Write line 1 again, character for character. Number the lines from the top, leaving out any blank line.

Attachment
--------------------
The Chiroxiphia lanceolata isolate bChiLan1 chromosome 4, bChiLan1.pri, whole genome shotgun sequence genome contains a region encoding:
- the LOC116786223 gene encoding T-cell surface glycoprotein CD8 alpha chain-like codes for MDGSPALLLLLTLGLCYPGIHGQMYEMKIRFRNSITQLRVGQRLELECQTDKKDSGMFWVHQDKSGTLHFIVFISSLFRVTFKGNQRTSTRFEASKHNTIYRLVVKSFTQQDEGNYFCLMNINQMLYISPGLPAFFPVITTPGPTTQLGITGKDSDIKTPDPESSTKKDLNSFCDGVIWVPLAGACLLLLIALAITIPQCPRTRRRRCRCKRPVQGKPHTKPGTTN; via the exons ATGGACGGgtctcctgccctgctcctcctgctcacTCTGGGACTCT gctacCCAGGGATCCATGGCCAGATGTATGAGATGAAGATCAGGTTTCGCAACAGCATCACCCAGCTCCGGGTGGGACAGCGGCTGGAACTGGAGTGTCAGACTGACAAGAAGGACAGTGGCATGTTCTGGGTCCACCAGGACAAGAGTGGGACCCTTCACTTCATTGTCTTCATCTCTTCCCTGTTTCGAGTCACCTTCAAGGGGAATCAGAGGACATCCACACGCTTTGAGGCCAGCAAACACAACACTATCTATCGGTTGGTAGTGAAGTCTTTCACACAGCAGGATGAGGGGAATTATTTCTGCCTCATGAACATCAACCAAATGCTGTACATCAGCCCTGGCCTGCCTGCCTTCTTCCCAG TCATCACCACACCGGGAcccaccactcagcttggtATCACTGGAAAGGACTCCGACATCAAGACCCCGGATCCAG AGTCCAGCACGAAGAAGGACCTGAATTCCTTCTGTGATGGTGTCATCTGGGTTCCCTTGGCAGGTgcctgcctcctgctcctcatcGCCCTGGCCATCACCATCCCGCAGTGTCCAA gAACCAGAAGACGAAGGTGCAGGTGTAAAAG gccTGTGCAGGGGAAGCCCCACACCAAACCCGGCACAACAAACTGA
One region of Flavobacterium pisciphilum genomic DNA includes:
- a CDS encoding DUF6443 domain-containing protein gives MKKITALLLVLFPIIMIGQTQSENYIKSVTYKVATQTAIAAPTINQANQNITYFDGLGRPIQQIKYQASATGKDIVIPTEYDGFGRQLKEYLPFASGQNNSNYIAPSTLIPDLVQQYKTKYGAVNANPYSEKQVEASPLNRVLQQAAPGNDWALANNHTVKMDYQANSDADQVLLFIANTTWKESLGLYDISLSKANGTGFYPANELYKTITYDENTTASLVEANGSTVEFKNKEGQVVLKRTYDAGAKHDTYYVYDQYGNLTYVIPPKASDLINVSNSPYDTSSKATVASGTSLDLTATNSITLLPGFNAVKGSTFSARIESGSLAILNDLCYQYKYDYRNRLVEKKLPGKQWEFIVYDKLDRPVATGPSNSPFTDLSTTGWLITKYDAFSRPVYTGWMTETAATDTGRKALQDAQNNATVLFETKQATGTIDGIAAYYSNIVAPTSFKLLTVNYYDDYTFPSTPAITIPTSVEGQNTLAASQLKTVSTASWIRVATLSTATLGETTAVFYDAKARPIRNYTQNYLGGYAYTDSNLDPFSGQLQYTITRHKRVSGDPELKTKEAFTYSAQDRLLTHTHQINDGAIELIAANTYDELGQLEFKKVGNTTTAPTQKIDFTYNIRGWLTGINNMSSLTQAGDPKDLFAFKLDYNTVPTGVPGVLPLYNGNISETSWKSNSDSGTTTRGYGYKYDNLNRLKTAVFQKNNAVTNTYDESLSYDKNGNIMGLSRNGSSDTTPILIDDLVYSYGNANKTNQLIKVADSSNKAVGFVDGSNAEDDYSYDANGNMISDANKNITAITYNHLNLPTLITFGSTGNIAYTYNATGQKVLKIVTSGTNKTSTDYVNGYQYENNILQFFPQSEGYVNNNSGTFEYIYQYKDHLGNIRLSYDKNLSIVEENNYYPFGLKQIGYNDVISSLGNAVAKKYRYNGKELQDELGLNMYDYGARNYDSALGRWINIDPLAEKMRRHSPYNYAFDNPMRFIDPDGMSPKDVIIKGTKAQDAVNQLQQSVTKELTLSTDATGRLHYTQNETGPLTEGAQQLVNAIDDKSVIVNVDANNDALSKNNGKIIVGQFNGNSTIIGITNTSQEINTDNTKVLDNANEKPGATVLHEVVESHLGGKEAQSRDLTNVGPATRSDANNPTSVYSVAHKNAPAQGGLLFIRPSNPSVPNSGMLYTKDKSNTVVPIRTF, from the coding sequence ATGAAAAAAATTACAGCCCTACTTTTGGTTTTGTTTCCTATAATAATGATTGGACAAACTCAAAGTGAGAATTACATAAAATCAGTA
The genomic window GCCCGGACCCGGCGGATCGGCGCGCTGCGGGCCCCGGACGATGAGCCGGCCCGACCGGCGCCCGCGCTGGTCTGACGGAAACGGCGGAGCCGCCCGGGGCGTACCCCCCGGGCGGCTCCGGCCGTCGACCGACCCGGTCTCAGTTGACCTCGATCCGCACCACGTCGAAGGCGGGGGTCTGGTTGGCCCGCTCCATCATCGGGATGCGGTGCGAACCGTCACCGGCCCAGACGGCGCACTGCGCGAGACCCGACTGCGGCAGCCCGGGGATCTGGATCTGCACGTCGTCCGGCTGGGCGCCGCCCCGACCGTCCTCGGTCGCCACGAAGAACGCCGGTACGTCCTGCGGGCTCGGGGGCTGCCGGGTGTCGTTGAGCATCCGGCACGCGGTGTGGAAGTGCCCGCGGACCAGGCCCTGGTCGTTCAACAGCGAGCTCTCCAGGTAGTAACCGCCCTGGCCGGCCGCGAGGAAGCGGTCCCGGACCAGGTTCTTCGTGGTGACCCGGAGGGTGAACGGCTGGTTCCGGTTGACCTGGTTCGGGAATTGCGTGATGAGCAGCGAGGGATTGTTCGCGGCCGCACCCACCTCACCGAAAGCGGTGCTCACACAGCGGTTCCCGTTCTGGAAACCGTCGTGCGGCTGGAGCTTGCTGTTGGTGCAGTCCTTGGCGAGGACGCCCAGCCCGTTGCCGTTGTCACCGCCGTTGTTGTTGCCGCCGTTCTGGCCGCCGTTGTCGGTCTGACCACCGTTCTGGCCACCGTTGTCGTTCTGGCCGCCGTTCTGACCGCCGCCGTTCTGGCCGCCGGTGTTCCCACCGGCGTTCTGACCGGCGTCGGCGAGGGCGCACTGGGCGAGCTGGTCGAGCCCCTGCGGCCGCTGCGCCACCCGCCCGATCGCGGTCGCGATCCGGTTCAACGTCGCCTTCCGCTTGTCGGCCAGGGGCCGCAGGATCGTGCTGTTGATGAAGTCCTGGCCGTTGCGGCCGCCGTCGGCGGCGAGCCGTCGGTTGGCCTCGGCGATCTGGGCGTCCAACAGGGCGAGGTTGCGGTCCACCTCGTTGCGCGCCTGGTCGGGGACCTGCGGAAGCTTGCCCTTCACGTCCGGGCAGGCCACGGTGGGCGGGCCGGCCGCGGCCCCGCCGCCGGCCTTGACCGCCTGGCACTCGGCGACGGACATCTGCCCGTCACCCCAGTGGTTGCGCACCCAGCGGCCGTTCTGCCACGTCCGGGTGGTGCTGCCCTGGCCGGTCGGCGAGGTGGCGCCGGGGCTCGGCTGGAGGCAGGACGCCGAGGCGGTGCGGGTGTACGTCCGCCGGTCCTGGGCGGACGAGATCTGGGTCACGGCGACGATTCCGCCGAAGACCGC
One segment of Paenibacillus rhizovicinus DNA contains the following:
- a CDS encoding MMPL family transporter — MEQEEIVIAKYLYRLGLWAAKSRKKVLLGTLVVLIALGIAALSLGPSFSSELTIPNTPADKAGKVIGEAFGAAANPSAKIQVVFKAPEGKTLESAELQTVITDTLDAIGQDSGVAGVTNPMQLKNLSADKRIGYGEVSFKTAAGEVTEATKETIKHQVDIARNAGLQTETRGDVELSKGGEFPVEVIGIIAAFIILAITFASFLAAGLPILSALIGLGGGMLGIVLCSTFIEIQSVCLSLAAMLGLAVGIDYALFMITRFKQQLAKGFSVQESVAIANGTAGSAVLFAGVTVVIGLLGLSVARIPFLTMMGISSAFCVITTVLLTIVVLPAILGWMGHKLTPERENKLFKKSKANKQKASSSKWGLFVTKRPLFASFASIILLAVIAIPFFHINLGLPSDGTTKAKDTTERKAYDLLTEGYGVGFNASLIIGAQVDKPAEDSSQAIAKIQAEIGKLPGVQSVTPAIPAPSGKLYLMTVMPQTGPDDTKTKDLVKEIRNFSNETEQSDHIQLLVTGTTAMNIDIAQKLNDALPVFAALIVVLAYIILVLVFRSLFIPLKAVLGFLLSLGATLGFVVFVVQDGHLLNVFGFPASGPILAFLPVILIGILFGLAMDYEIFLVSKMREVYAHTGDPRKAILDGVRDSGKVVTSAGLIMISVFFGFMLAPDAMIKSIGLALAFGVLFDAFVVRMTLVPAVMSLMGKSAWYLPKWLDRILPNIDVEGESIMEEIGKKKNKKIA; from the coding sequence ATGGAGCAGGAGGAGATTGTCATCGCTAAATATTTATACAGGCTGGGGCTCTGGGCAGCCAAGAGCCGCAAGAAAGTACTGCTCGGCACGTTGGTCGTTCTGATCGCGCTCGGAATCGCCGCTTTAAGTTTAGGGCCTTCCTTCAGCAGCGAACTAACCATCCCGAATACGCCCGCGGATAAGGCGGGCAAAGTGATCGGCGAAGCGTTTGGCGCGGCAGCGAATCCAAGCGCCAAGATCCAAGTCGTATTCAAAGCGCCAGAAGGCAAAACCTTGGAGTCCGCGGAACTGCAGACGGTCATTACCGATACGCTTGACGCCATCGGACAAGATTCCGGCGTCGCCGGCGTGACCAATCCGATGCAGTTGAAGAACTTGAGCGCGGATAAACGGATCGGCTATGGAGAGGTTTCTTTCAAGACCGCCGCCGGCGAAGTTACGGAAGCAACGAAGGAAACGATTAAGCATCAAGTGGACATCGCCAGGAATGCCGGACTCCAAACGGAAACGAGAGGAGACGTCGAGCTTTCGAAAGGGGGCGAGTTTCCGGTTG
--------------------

The Chiroxiphia lanceolata isolate bChiLan1 chromosome 4, bChiLan1.pri, whole genome shotgun sequence genome contains a region encoding: